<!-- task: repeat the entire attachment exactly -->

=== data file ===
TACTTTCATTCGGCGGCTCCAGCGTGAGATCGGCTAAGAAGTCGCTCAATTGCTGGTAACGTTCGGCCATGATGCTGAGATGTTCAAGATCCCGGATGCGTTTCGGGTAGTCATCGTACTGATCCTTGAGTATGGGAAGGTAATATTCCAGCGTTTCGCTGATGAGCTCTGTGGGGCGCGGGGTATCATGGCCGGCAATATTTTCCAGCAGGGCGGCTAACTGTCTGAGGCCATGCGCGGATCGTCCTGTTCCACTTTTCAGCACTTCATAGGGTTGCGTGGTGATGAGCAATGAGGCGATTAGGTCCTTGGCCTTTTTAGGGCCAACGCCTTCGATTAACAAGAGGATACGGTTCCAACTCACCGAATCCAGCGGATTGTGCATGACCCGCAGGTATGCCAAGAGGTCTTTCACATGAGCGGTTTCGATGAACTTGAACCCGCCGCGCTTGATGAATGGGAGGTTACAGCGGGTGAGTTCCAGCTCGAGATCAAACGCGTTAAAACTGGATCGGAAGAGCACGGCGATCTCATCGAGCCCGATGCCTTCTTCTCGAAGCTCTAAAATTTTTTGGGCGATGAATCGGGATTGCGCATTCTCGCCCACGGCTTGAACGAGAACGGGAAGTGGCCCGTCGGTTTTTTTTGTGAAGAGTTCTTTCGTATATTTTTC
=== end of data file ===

TACTTTCATTCGGCGGCTCCAGCGTGAGATCGGCTAAGAAGTCGCTCAATTGCTGGTAACGTTCGGCCATGATGCTGAGATGTTCAAGATCCCGGATGCGTTTCGGGTAGTCATCGTACTGATCCTTGAGTATGGGAAGGTAATATTCCAGCGTTTCGCTGATGAGCTCTGTGGGGCGCGGGGTATCATGGCCGGCAATATTTTCCAGCAGGGCGGCTAACTGTCTGAGGCCATGCGCGGATCGTCCTGTTCCACTTTTCAGCACTTCATAGGGTTGCGTGGTGATGAGCAATGAGGCGATTAGGTCCTTGGCCTTTTTAGGGCCAACGCCTTCGATTAACAAGAGGATACGGTTCCAACTCACCGAATCCAGCGGATTGTGCATGACCCGCAGGTATGCCAAGAGGTCTTTCACATGAGCGGTTTCGATGAACTTGAACCCGCCGCGCTTGATGAATGGGAGGTTACAGCGGGTGAGTTCCAGCTCGAGATCAAACGCGTTAAAACTGGATCGGAAGAGCACGGCGATCTCATCGAGCCCGATGCCTTCTTCTCGAAGCTCTAAAATTTTTTGGGCGATGAATCGGGATTGCGCATTCTCGCCCACGGCTTGAACGAGAACGGGAAGTGGCCCGTCGGTTTTTTTTGTGAAGAGTTCTTTCGTATATTTTTC